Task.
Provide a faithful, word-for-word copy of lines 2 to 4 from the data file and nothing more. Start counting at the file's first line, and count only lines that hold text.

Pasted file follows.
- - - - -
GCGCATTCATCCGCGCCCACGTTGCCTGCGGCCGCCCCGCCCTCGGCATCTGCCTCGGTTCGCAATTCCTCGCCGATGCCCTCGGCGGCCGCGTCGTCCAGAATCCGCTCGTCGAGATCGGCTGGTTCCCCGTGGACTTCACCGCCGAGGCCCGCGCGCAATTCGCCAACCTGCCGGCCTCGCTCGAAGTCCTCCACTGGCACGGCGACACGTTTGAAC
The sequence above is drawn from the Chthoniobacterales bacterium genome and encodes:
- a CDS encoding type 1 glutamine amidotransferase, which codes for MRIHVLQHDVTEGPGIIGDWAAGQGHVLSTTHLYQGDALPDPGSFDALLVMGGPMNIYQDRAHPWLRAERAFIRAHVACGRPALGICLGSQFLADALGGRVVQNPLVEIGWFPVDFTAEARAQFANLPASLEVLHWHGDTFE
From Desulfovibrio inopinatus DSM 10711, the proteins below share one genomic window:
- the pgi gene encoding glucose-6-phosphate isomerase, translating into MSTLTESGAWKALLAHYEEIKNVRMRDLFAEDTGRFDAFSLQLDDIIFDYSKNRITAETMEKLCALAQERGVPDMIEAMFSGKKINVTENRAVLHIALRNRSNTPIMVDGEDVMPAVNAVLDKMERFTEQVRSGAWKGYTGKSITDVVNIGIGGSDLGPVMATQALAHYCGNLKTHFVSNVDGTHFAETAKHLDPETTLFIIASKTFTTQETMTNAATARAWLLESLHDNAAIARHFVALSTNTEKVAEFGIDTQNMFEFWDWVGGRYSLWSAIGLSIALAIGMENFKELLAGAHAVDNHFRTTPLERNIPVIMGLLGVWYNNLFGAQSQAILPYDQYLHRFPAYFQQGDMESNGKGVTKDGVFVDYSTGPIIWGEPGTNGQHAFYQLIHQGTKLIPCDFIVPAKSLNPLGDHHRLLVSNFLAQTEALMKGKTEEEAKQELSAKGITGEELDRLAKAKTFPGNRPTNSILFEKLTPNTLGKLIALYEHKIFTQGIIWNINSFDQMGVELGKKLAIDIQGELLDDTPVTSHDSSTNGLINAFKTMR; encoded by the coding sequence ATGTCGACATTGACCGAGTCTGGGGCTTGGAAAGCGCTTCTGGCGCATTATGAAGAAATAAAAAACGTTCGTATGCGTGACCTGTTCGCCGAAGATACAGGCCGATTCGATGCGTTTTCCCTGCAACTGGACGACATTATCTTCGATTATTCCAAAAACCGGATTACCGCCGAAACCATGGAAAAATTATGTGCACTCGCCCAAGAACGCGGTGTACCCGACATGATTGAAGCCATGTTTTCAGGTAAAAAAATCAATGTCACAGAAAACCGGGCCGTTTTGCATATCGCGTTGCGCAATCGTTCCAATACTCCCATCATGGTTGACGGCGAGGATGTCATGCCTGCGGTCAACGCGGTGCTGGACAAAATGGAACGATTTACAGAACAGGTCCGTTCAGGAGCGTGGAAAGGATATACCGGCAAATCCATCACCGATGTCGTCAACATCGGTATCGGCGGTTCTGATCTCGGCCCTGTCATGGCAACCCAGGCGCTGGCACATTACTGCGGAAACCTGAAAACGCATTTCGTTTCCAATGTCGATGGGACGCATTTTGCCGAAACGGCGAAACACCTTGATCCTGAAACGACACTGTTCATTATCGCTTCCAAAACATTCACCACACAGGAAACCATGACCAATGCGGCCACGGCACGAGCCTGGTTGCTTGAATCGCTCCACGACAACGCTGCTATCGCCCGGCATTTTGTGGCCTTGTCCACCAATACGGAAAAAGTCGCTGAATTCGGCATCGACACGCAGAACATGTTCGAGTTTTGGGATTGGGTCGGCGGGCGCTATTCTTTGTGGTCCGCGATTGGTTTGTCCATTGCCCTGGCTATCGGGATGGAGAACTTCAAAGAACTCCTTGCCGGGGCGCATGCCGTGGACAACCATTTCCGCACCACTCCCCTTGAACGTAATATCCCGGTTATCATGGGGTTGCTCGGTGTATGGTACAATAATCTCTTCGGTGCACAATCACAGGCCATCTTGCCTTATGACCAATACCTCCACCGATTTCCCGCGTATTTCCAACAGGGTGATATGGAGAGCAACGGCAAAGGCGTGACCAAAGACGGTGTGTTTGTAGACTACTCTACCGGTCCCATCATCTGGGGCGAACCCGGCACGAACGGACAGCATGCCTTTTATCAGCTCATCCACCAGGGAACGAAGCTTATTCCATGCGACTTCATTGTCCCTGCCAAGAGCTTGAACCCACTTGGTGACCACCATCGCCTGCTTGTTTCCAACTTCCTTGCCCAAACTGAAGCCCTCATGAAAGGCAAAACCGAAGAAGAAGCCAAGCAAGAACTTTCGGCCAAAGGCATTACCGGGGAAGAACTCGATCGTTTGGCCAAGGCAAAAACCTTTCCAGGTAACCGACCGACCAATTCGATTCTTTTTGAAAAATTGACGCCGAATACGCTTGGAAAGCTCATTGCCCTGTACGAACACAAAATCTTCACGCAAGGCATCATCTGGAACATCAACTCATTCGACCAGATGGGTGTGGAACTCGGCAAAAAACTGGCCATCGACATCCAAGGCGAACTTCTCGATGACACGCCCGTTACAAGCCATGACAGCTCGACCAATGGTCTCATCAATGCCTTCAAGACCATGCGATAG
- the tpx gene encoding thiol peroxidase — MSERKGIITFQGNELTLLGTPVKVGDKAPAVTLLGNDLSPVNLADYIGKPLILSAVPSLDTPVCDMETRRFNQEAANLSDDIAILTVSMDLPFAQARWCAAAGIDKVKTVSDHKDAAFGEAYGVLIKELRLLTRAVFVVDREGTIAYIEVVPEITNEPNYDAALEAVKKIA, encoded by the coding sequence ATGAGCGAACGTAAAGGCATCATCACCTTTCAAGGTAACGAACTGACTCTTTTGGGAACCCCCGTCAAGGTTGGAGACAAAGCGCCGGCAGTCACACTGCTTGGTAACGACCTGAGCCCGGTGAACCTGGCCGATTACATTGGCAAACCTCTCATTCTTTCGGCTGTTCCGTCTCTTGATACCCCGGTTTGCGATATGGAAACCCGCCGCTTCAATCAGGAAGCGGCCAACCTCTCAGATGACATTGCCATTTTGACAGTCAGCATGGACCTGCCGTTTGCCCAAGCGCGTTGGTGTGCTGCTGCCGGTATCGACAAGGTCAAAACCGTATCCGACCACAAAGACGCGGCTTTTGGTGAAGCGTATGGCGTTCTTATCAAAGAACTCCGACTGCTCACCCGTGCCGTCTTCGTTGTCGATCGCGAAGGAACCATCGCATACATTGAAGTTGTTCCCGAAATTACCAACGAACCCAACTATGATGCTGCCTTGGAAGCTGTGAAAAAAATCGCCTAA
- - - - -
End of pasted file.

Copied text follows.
The sequence above is drawn from the Chthoniobacterales bacterium genome and encodes:
- a CDS encoding type 1 glutamine amidotransferase, which codes for MRIHVLQHDVTEGPGIIGDWAAGQGHVLSTTHLYQGDALPDPGSFDALLVMGGPMNIYQDRAHPWLRAERAFIRAHVACGRPALGICLGSQFLADALGGRVVQNPLVEIGWFPVDFTAEARAQFANLPASLEVLHWHGDTFE
From Desulfovibrio inopinatus DSM 10711, the proteins below share one genomic window: